Why Lappi feels calm about his “last chance” in the WRC

A refreshed perspective means the Toyota driver now has a different outlook on his WRC career


Is 2022 the restart of Esapekka Lappi’s World Rally Championship career?

“Should be,” he giggled. “It’s the last chance, I’m sure.”

Lappi has never typically looked, or sounded, stressed throughout his journey in the WRC, but it’s equally hard to remember a time when he has seemed quite this relaxed given what’s at stake.

It would be no slight against his character if Lappi was feeling apprehensive. After all, this week’s Rally Sweden is his first back in a works team since 2020 and it would be totally understandable if Lappi was worried about proving his abilities to others or even himself.

But listening to his conversation with my DirtFish colleague at the end of last week, it became abundantly clear that Lappi has no fears whatsoever. If he does, he did a very good job of hiding them.

“It feels good, I’m really looking forward to next week,” he said.

“We were at the workshop today to practice a bit [of] what to change to the car and how we can do repairs and whatever, these kind of things.

“So yeah, definitely it feels we are back in our team and also on top level again, so this feels nice.”

Lappi’s choice of phrase – “we are back in our team” – is telling. Toyota is home for Lappi, even if he hasn’t worn the team’s red, white and black colors for over three years now.

After all, it was the team that gave him his big break in 2017 and he was sensational – winning stages on just his second ever rally in the top flight and winning on his fourth start.

At the time, Lappi’s lower-key 2018 season felt a touch disappointing but time has proved this to be a false impression.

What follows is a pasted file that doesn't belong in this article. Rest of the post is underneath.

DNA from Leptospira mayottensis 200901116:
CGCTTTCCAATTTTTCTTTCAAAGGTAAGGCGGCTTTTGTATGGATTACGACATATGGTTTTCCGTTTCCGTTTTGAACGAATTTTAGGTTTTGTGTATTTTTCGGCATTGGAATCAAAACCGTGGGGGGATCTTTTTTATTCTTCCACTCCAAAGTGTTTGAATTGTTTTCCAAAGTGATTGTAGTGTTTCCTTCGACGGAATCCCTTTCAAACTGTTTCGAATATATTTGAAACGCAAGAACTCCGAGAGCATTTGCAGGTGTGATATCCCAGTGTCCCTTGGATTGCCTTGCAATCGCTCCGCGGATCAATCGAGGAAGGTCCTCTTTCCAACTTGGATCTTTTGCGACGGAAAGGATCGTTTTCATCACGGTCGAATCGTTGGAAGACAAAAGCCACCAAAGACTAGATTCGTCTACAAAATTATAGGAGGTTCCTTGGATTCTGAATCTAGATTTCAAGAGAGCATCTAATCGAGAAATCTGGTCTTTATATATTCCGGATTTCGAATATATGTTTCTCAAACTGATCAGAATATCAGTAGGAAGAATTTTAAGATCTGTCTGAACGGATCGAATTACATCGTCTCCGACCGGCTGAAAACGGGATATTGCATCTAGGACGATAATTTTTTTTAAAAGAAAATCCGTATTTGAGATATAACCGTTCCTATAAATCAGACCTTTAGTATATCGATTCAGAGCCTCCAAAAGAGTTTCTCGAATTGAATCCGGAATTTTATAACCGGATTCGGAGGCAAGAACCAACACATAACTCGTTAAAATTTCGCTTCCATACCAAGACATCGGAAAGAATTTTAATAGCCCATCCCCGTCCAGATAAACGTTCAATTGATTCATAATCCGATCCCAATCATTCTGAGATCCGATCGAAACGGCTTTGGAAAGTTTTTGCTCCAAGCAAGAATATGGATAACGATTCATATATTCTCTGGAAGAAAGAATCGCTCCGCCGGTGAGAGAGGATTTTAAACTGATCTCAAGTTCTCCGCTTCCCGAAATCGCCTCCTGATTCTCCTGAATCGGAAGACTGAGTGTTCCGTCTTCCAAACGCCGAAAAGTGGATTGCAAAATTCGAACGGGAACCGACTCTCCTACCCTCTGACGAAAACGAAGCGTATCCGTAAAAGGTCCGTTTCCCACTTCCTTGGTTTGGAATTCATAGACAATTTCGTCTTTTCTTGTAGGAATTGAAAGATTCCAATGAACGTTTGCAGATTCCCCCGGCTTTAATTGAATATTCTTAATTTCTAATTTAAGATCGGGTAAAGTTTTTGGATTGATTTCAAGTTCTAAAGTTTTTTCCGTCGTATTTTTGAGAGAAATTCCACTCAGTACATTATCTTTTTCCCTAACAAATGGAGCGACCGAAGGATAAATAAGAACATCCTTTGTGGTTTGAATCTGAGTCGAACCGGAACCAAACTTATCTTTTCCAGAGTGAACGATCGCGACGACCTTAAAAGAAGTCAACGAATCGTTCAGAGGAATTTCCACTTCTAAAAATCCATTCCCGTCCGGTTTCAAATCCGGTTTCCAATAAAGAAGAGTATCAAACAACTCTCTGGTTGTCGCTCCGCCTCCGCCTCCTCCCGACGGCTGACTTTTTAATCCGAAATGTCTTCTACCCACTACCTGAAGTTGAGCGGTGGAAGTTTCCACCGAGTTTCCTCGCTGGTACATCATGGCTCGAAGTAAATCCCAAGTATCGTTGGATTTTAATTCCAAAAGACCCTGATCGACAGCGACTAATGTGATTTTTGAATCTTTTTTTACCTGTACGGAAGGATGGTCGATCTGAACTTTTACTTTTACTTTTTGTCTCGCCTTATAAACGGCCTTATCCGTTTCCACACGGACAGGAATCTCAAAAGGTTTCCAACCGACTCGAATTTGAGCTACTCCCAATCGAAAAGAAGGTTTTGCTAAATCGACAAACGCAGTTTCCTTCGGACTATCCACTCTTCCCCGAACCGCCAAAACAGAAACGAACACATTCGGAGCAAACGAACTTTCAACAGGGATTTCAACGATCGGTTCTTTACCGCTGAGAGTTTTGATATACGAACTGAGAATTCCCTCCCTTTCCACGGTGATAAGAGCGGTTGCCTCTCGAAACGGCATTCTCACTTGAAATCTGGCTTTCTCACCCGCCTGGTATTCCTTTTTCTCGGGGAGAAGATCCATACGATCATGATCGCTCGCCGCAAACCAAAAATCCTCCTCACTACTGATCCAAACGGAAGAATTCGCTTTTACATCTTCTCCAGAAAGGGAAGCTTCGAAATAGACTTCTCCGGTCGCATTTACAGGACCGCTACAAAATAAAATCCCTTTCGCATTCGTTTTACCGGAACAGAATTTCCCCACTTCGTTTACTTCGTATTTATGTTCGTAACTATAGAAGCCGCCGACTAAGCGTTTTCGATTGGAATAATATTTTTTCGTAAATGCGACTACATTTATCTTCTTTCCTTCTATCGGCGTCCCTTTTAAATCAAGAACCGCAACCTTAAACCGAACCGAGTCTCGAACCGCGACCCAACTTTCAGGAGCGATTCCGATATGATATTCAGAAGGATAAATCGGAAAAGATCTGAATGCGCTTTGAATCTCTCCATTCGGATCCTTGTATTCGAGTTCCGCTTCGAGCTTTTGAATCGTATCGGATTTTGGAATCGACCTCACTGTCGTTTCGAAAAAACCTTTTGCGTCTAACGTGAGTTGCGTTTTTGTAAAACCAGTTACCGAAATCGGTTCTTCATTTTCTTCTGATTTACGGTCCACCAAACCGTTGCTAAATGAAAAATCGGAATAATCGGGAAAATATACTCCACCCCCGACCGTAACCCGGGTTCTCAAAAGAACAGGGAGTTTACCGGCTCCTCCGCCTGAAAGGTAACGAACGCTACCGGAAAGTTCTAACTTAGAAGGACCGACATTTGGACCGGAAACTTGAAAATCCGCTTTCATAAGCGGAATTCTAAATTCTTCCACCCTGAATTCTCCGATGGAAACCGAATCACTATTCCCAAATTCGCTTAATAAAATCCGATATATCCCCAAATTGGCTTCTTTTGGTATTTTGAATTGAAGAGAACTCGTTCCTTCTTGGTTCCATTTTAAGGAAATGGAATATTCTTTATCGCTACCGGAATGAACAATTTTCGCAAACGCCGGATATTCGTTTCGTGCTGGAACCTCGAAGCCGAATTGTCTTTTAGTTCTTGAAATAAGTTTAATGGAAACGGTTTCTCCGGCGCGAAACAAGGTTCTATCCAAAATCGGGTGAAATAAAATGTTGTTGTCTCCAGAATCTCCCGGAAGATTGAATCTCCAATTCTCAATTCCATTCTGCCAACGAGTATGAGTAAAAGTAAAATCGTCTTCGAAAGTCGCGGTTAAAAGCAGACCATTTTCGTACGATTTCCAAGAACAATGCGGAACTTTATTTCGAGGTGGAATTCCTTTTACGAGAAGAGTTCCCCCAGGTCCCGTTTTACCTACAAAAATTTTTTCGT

The Citroën move in 2019 was supposed to help Lappi find his own feet but ended up being a bit of a car crash. He then joined M-Sport at precisely the wrong time, when the pandemic took hold in early 2020 and pegged its performance back. They simply could not afford to allocate a large volume of resources to testing and development.

Lappi – along with compatriot Teemu Suninen – has a tendency to be overly hard on himself at times, particularly when delivering a stage-end interview, but he’s never looked as dejected as he was at the end of 2020.


He was drained, he was done. He needed a break.

Arctic Rally Finland – a couple of months after Monza – in WRC2 ultimately rescued Lappi’s career as he wiped the floor with everyone; including fellow WRC refugee Andreas Mikkelsen who had a pre-season objective of dominating every rally he started.

That win was the showreel he needed to pitch to WRC teams what he could do, and sure enough Lappi has come full circle and joined his old mates in Toyota’s service tent.

“It’s a much better situation than one year ago, so I’m just happy,” he told David Evans.


“Twelve months felt [like] a long, long time [to be without a drive] but now when you look back it’s actually a short time. And yeah, it feels a bit crazy where we were 12 months ago.”

Lappi is a very different prospect at the start of his second Toyota chapter than he was the first time around. He has a bit more baggage but equally a whole load more experience, but crucially it’s his fresh and renewed perspective that will stand him in good stead.